KLM Airlines Partners With University on Fuel-Efficient V-Shaped Passenger Plane Design

"We cannot simply electrify the whole fleet."

Image credit: KLM
Image credit: KLM

Every once in a while an experimental plane is displayed in an effort to show the innovative spirit of the organization building it, as part engineering experiment and part marketing project. The latest display is a university student’s design picked up by the national carrier KLM Royal Dutch Airlines.

In the announcement from CNN on Tuesday, KLM shows off plans for the Flying-V aircraft, designed by Justus Benad of the Technical University of Berlin and developed further by a research team at the Delft University of Technology. It looks like a mixture between a stealth aircraft and a passenger jet, with the passenger seating, cargo hold, and fuel tanks all incorporated into the wide, V-shaped wings.

The Flying-V can carry 314 passengers, similar to the Airbus A350, but use 20 percent less fuel. Although it looks wide, the 213-feet width is well within standard airport infrastructure. The fuel efficiency comes from both the shape and the relatively light weight, said Roelof Vos, project leader at the Delft University of Technology.

"Aviation is contributing about 2.5 percent of global CO2 emissions, and the industry is still growing, so we really need to look at more sustainable airplanes," said Vos in a statement to CNN. "We cannot simply electrify the whole fleet, as electrified airplanes become way too heavy and you can't fly people across the Atlantic on electric airplanes—not now, not in 30 years. So we have to come up with new technologies that reduce fuel burn in a different way.”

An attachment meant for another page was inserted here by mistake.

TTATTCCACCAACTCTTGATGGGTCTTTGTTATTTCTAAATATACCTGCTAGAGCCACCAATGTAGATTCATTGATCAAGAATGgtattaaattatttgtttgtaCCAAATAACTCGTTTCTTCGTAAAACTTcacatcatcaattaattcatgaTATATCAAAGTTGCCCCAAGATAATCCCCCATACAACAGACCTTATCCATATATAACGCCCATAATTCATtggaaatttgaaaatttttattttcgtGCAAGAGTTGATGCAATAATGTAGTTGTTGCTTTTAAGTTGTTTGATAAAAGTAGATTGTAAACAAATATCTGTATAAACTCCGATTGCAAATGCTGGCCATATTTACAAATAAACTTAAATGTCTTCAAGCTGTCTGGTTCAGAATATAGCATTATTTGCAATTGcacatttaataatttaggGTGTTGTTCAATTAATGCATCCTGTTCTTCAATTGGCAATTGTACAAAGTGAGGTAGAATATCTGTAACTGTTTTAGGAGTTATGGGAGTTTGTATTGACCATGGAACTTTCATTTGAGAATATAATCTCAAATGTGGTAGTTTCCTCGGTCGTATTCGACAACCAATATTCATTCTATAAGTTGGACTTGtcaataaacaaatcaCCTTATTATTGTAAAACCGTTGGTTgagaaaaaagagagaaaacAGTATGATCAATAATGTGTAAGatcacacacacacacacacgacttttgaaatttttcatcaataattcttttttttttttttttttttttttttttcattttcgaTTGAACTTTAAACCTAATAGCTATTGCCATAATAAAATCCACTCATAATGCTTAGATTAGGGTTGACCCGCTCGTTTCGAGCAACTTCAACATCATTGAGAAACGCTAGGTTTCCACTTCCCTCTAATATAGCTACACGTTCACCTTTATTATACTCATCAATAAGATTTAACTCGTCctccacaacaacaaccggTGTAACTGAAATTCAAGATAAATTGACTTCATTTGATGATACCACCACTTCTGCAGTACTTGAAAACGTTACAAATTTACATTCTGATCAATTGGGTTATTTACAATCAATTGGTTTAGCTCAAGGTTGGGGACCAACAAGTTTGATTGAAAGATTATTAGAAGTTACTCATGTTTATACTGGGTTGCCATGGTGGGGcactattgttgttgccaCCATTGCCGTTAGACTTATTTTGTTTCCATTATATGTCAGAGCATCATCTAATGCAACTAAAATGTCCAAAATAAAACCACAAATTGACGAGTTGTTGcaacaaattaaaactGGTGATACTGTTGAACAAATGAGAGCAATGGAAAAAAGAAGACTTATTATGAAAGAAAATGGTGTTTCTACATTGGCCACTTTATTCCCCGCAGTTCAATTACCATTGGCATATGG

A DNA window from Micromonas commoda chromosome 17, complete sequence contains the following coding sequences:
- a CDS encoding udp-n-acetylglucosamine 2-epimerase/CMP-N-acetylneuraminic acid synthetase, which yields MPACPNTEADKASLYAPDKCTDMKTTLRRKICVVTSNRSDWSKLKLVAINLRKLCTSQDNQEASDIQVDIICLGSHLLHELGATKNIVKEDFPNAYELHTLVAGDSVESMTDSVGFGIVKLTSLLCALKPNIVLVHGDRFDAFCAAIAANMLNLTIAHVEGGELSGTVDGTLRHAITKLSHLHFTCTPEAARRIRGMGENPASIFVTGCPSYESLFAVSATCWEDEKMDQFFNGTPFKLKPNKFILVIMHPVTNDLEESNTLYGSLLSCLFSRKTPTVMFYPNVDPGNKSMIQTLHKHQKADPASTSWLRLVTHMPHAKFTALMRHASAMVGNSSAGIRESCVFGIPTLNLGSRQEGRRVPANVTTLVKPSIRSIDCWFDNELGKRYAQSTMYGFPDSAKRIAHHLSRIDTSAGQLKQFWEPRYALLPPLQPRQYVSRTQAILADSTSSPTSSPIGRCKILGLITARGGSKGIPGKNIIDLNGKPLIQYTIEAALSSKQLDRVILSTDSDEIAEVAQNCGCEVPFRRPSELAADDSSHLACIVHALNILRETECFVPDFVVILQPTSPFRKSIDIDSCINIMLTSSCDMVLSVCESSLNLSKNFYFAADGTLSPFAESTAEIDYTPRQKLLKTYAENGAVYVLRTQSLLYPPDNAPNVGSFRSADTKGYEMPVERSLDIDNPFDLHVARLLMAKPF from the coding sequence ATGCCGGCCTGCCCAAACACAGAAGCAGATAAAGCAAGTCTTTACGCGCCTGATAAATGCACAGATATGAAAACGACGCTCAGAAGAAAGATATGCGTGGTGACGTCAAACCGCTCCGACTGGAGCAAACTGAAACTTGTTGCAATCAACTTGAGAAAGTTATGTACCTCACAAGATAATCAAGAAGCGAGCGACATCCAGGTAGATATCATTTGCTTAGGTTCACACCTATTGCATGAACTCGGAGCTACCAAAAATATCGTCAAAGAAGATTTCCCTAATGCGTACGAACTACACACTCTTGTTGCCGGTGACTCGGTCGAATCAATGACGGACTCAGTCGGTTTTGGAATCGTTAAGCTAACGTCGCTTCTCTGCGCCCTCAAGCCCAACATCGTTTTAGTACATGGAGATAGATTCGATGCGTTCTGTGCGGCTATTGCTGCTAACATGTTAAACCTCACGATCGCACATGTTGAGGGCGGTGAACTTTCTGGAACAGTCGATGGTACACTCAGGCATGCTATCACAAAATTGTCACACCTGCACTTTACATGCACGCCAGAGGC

So far, the university team has worked on making sure the fuselage shape actively strengthens the life of the aircraft. They have done mathematical testing and early wind tunnel tests so far, but are still working on creating a full-scale, flyable model. If that goes according to plan, it will see its maiden flight in September.

“We need to do much more testing in wind tunnels—high speed and low speed—to demonstrate that this airplane is efficient as we think,” Vos told CNN.

And if that doesn’t get off the ground, there’s always the marketing angle—a mock-up of the plane’s cabin will be open to the public at Schiphol airport in Amsterdam in October, to help ring in KLM’s 100th anniversary.

Image credit: KLMImage credit: KLM
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